European Competition Law Newsletter – June 2017

June 1, 2017

Table of Contents


EU Regulators Open Pharma Pricing Investigations Focusing on Abuse of Dominance

The European Commission and UK Competition and Markets Authority (CMA) have both opened new investigations into alleged abuses of dominance by pharmaceutical companies. These cases show the continuing focus by competition regulators in the EU on the healthcare sector. They also show once again that customers and competitors of dominant companies may be able to use competition law to protect their businesses against anti-competitive practices.

The Commission announced the opening of its investigation on 15 May 2017. It is concerned that Aspen Pharma may have engaged in abusive excessive pricing concerning five cancer medicines. This is the Commission's first investigation into concerns about excessive pricing practices in the pharmaceutical industry.

In particular, the Commission will investigate information alleging Aspen has imposed significant and unjustified price increases of up to several hundred percent. For example, the Commission has information alleging that, to impose such price increases, Aspen threatened to withdraw the medicines in question in some EU member states and did so in certain cases.

The CMA announced on 23 May 2017 that it had issued a statement of objections (preliminary statement of case) to the pharmaceutical company Merck Sharp & Dohme Limited (MSD). The CMA alleges that MSD operated an anti-competitive discount plan for its medicine Remicade.

Remicade is the brand name for MSD’s version of a biological medicine called infliximab, which is used primarily in the treatment of patients with gastroenterology and rheumatology conditions such as Crohn’s disease, ulcerative colitis and rheumatoid arthritis. The CMA alleges that the discount plan for Remicade likely restricted competition from “biosimilar” versions of infliximab new to the market.

Merger Control 101: Do Not Jump the Gun or Provide Incorrect Information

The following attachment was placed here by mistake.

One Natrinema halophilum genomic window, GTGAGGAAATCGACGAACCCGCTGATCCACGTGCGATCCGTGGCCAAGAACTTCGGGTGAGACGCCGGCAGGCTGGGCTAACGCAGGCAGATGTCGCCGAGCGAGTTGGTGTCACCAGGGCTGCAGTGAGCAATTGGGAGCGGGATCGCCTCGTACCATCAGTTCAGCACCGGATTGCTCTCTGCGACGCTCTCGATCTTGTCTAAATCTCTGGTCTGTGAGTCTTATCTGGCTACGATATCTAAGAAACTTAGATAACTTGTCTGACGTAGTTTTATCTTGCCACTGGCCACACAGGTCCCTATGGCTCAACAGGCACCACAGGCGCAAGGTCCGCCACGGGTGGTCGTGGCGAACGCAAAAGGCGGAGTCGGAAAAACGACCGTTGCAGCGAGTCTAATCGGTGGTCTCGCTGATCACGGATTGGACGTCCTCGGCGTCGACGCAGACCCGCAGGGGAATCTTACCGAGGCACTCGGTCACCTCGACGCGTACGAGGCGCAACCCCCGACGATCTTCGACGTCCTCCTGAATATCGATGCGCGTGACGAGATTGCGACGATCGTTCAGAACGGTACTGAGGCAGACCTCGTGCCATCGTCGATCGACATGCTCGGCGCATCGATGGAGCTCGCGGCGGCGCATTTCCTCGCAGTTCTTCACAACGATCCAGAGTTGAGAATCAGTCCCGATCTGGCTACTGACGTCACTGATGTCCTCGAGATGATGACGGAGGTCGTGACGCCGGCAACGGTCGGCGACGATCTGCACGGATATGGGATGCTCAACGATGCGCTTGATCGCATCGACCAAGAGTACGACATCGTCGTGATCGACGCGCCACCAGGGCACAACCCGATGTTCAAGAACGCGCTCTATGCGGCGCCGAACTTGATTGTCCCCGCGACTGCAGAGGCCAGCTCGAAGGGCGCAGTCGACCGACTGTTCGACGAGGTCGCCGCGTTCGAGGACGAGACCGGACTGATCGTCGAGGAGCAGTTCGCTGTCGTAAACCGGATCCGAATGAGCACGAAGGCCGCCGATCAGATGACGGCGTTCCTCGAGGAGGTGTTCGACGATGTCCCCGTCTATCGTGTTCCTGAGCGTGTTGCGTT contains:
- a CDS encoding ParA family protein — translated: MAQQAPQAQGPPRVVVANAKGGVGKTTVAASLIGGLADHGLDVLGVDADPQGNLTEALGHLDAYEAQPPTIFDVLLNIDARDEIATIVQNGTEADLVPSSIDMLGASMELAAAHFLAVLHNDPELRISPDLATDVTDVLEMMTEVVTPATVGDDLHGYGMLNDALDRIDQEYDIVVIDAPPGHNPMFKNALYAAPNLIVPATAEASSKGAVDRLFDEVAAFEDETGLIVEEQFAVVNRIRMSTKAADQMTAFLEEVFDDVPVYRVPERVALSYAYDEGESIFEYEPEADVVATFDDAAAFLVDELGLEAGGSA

On 18 May 2017, the Commission provided two examples of how companies can run into trouble by infringing the merger control rules. One case concerned gun-jumping and the other concerned providing incorrect or misleading information. The same principles apply in most jurisdictions around the world and, given the wide scope of application of the rules in many countries, companies should proceed carefully.

In a case concerning provision of information, the Commission fined Facebook €110 million for providing incorrect or misleading information during the Commission's 2014 investigation under the EU merger rules of Facebook's acquisition of WhatsApp. The obligation to provide accurate information applies regardless of whether the information impacted the ultimate outcome of the merger assessment.

When Facebook notified the Commission about the WhatsApp acquisition in 2014, it said it could not establish reliable automated matching between Facebook users' accounts and WhatsApp users' accounts. However, in August 2016, WhatsApp announced updates to its terms of service and privacy policy, including the possibility of linking WhatsApp users' phone numbers with Facebook users' identities. The Commission investigated and found that the technical possibility of automatically matching Facebook and WhatsApp users' identities already existed in 2014, and that Facebook staff knew of such a possibility.

In the gun-jumping case, the Commission has sent a statement of objections (preliminary statement of case) alleging that telecommunications company Altice breached EU merger rules by implementing its acquisition of PT Portugal before notification to or approval by the Commission.